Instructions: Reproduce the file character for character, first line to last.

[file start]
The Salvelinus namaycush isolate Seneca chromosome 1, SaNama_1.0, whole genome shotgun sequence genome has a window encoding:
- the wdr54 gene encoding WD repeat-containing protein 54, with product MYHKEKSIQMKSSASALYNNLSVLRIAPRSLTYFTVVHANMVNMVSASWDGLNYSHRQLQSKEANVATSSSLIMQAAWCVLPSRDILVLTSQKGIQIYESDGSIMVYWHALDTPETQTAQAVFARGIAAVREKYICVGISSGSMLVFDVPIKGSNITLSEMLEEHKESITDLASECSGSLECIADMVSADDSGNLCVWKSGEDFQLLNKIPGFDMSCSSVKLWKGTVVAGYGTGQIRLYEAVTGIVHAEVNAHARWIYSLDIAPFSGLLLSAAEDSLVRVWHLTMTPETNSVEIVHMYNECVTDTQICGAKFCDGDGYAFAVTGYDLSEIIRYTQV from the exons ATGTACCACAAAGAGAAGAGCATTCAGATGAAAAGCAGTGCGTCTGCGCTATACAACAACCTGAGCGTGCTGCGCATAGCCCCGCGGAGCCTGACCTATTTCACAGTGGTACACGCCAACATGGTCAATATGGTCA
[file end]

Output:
The Salvelinus namaycush isolate Seneca chromosome 1, SaNama_1.0, whole genome shotgun sequence genome has a window encoding:
- the wdr54 gene encoding WD repeat-containing protein 54, with product MYHKEKSIQMKSSASALYNNLSVLRIAPRSLTYFTVVHANMVNMVSASWDGLNYSHRQLQSKEANVATSSSLIMQAAWCVLPSRDILVLTSQKGIQIYESDGSIMVYWHALDTPETQTAQAVFARGIAAVREKYICVGISSGSMLVFDVPIKGSNITLSEMLEEHKESITDLASECSGSLECIADMVSADDSGNLCVWKSGEDFQLLNKIPGFDMSCSSVKLWKGTVVAGYGTGQIRLYEAVTGIVHAEVNAHARWIYSLDIAPFSGLLLSAAEDSLVRVWHLTMTPETNSVEIVHMYNECVTDTQICGAKFCDGDGYAFAVTGYDLSEIIRYTQV from the exons ATGTACCACAAAGAGAAGAGCATTCAGATGAAAAGCAGTGCGTCTGCGCTATACAACAACCTGAGCGTGCTGCGCATAGCCCCGCGGAGCCTGACCTATTTCACAGTGGTACACGCCAACATGGTCAATATGGTCA